Jordan's Muslim Brotherhood to take part in elections, defying ban attempts
Jordan’s Muslim Brotherhood said on Monday that it would take part in November’s parliamentary elections, in defiance of a court order to dissolve the country’s largest opposition party.
The announcement from the Islamic Action Front (IAF) came two months after Jordan's top court had dissolved the country's chapter of the Brotherhood, a transnational Islamist movement.
The decision by Jordan’s Court of Cassation, issued on 15 July, came four years after the country had legalised a splinter group and closed the offices of the main Muslim Brotherhood organisation, claiming it was not licensed.
The IAF, which holds 16 seats in the current legislature, said it had decided to take part in the vote set for 10 November.
"The Islamist movement is clearly being targeted and faces vigorous attempts to undermine it due to its national role and charitable efforts," it said in a statement.
"We believe our absence from parliament would be a withdrawal from this battle and a derogation of responsibility."
Murad al-Adailah, general secretary of the IAF, told Reuters that his group was considering participating in elections to advance demands for democratic reforms.
He pointed out that an Islamist voice was needed in parliament to help expose rampant corruption and stand up to tough laws restricting public freedoms, as well as oppose any normalisation deals with Israel, with which Jordan has a peace treaty.
Adailah warned against attempts to interfere with the vote.
"Meddling in these elections is playing with the security and stability of the country … In such conditions, it would create a social explosion," he said. "We don't accept any pressure from anyone, or a diktat as to whom we nominate or don't."
Analysts said that electoral laws that favour tribal areas rather than cities, where Islamists enjoy most support, meant they were unlikely to dominate the vote, but that they could still shake up Jordan’s sclerotic political scene.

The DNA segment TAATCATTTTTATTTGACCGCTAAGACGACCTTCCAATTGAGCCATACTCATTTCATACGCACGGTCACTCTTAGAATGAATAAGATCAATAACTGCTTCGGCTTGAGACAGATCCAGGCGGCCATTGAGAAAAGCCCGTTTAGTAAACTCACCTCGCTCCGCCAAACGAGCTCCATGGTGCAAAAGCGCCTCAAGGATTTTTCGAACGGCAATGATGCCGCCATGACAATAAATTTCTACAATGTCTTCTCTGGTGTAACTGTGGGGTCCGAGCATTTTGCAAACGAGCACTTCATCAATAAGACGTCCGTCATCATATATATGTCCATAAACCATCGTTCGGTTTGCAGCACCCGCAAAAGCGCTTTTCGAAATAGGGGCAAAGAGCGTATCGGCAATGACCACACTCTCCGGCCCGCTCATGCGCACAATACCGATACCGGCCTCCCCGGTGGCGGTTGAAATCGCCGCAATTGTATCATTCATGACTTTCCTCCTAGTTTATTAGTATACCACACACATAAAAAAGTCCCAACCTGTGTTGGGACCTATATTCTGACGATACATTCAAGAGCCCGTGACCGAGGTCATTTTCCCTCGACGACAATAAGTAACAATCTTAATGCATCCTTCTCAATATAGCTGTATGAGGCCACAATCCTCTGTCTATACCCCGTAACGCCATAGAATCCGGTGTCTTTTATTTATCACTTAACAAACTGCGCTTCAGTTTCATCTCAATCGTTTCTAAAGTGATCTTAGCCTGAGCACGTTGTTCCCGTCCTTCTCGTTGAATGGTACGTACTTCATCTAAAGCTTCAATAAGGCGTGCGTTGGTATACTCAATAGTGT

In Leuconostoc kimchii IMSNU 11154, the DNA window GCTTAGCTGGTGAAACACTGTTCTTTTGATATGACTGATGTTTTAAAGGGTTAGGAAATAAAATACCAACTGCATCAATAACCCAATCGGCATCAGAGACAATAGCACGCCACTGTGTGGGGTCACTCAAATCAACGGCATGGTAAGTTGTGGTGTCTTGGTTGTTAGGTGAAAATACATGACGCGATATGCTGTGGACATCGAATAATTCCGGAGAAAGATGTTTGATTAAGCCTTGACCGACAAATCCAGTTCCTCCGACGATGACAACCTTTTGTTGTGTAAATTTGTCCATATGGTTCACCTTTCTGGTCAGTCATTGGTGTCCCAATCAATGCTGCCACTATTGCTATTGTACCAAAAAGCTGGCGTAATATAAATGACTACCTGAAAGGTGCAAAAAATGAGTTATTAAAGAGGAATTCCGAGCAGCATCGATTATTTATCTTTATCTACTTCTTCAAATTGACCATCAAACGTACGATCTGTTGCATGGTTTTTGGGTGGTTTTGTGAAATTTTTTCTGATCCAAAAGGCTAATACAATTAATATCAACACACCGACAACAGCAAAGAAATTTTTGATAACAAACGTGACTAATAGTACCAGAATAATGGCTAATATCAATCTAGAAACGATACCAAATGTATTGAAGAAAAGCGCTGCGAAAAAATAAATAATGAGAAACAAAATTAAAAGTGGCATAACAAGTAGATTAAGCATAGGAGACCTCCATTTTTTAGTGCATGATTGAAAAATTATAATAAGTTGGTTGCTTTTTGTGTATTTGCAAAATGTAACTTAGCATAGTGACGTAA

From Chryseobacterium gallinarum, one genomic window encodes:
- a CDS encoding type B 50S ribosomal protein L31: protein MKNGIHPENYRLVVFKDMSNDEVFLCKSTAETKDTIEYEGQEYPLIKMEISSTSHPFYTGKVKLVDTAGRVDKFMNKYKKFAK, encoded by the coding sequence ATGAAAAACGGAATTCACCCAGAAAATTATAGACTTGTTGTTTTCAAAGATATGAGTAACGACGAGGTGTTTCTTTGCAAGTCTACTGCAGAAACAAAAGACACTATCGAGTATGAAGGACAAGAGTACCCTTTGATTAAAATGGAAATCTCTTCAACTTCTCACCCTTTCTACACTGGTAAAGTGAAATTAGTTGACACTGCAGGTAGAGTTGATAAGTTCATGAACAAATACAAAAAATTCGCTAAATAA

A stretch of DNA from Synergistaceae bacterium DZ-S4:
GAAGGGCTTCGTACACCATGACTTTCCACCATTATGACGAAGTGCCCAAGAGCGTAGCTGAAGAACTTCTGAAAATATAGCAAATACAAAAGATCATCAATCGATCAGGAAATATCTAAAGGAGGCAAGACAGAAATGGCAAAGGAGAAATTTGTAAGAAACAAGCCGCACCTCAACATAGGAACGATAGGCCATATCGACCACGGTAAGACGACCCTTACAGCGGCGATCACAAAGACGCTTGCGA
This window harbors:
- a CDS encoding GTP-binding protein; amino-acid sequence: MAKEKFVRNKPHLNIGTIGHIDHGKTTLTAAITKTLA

The Islamists made their comeback in the 2016 election - after having boycotted polls in 2010 and 2013 - when they gained 16 of parliament's 130 seats as part of a broad civic alliance. The boycott had reduced voting to nominal contests between tribal leaders, establishment figures and independent businessmen.
Banned after the Arab Spring
The Muslim Brotherhood, founded in Egypt in 1928, has both charitable and political arms across the Muslim world.
It had faced years of pressure, especially since the 2011 Arab Spring uprisings, and had been outlawed as a "terrorist" group in Egypt and banned in several other countries.
Amman had tolerated the group's political arm for decades, but since 2014, authorities had considered it illegal, arguing its licence was not renewed under a 2014 law.
It continued to operate, but its relations with the state deteriorated after the government authorised a splinter group in 2015, the Muslim Brotherhood Association.
In 2016, security services closed Brotherhood offices across the country and transferred their ownership to the splinter group. The movement denounced the step as political.
In mid-July, after a long court battle to retrieve the properties, Jordan's Court of Cassation ruled the group dissolved for "failing to rectify its legal status under Jordanian law".
The Brotherhood argued that it had already obtained licences to operate under previous laws in the 1940s and 1950s.
The group, banned in Saudi Arabia and the United Arab Emirates, has widespread grassroots support in Jordan and is supported by Turkey and Qatar.
The breakaway Muslim Brotherhood Association, authorised by Jordan, aimed to sever ties with the Brotherhood in Egypt, where hundreds of supporters had been killed and thousands detained since the army ousted Islamist President Mohamed Morsi in 2013.
Elections were set to go ahead in despite the novel coronavirus crisis, which had infected 5,045 people in Jordan and left 32 dead.